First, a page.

EM 1110-2-1100 (Part III)
30 Apr 02
e. Bulk properties of different sediments.
(1) Clays, silts, and muds.
(a) Coastal engineers typically encounter clay as a foundation material or as a material to be dredged.
The flat topography of coastal plains and the quiet waters of bays and lagoons are often underlain by clay.
Some older clays are consolidated and can stand with near-vertical slopes when eroded. For example, the
deepest parts of tidal inlets may have steep sides cut into stiff clay. Many eroding coastal flats contain much
clay. Revetments laid on these clays, or sheet piles driven into them, need particular attention; such design
may require the advice of a geotechnical engineer.
(b) A silt-sized particle is intermediate between sand and clay. Most silt is produced by the gradual
chemical weathering of rocks, but some silt is rock flour ground out by glaciers. Sediments consisting mostly
of silt are common in deltas, estuaries, and glacial lakes, but are relatively uncommon on beaches where
waves drive the dominant processes. Silt remains in suspension far longer than sand grains, so it is easily
removed from any shore where wave action is moderate or severe. A mass of pure silt differs from a mass
of clay in that, when dry, the silt has very little cohesion and will easily fall apart, whereas clay will cohere
like a brick.
(c) Muds are watery mixtures of clay and silt, typically in approximately equal proportions, often with
minor amounts of sand and organic material. Muds act more as a viscous fluid than as a cohesive solid. They
have coastal engineering importance because muds often accumulate in dredged channels where the upper
and lower boundaries of the mud layer can be difficult to determine. Maintenance dredging of channels that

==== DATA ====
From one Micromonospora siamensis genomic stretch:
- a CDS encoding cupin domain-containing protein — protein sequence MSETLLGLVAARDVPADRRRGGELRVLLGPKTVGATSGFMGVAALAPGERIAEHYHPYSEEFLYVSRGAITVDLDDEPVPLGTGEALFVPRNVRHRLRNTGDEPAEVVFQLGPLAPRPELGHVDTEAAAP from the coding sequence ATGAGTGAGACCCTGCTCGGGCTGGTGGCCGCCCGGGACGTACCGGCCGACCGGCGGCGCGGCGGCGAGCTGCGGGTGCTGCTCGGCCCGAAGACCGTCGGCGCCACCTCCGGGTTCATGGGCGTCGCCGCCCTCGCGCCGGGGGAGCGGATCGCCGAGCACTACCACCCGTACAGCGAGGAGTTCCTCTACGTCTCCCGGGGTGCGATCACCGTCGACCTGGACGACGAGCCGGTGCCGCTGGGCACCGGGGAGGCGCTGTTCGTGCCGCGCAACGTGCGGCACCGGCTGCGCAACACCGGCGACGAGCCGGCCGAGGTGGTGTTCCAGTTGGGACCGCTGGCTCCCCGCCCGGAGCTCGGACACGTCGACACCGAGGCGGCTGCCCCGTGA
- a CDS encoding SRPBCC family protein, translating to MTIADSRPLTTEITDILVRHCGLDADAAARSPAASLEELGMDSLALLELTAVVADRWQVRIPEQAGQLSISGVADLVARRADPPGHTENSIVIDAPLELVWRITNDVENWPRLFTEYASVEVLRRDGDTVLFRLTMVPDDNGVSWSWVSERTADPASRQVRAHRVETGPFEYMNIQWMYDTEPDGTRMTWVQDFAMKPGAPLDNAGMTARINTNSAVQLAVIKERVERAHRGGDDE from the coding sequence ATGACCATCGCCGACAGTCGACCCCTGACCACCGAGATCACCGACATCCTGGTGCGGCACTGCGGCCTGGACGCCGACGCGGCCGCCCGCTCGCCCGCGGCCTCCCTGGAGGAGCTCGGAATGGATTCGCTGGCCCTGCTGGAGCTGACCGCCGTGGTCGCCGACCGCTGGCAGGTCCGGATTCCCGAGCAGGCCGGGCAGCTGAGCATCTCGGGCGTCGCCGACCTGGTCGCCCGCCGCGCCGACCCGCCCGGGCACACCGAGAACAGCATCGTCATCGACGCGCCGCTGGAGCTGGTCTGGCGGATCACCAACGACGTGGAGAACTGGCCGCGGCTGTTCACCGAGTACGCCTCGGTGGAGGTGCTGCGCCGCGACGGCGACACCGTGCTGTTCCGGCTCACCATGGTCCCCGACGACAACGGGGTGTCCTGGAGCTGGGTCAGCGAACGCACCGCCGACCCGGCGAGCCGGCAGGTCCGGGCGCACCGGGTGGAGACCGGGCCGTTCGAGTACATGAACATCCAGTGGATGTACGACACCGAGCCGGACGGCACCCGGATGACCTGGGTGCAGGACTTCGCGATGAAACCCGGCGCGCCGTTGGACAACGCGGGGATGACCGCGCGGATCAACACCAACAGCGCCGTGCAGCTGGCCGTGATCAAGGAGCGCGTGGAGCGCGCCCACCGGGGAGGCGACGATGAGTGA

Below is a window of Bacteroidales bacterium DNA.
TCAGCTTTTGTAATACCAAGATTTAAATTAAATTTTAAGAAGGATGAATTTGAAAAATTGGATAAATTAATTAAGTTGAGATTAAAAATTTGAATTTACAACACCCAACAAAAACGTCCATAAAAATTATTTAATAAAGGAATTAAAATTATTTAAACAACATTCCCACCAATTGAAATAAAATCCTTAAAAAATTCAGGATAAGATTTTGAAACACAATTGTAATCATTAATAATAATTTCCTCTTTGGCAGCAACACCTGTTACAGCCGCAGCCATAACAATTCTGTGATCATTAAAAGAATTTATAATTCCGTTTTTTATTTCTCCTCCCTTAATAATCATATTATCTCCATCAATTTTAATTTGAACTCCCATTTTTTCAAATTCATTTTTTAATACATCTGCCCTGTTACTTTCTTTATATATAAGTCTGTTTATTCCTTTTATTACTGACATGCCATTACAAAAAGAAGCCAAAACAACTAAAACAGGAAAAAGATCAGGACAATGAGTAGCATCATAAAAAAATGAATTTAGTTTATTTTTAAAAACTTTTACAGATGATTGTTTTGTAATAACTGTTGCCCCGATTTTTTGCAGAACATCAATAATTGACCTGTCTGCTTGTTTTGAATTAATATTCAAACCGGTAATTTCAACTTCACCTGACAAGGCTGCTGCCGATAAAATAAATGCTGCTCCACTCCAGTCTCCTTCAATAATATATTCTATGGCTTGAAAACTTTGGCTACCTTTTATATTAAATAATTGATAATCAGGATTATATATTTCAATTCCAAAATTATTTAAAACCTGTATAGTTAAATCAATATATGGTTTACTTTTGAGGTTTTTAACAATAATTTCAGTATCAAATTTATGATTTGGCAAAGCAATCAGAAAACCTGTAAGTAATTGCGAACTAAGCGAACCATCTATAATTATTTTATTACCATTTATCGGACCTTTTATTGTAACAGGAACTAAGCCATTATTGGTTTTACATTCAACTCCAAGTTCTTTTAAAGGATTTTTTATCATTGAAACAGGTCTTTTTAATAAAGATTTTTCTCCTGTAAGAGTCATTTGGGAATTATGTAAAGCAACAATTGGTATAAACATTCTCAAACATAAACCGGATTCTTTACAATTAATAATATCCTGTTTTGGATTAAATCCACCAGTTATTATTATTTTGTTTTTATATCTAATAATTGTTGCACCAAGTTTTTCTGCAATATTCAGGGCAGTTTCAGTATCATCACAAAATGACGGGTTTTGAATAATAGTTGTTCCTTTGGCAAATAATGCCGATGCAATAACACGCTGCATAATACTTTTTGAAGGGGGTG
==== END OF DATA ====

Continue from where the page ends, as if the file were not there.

accumulate mud requires particular attention, especially a clear definition of the material to be dredged.
(d) Some deposits of mud lie offshore of the coast, where the mud is believed to modify the transmission
of water waves. See, for example, Jiang and Zhao (1989); Shen, Isobe, and Watanabe (1994); and deWit,
Kranenburg, and Batljes (1994) for introduction to recent work. Such mud deposits have been reported at
the mouth of most large Asian rivers, off the Gulf Coast of Louisiana, northeast of the mouth of the Amazon
River, and seaward of the Kerala district in India. These mud deposits are believed to oscillate with the
passage of water waves above them, absorbing energy from the waves and reducing their height.
(2) Organically bound sediment.
(a) Marsh grasses growing in back bays and other tidal wetlands bind sands, silts, and clays with their
root systems to form an organically bound sediment, sometimes called peat (typically, organic silt in the
engineer's soil classification). These sediments are very compressible; when overlain by a barrier island, field
evidence indicates that the compression of organic matter by the weight of the sand results in subsidence of
the barrier island. Cores illustrating the vertical sequence of organic sediment overlain by barrier island sands
have been shown in many geological studies (e.g., Figures 9 and 15 of Kraft et al. (1979)). Shore erosion can
expose the organically bound sediment to ocean waves. Erosion by ocean waves produces pillow- or
cobble-shaped fragments of organically bound sediment, often found on barrier island coasts after storms.
Coastal Sediment Properties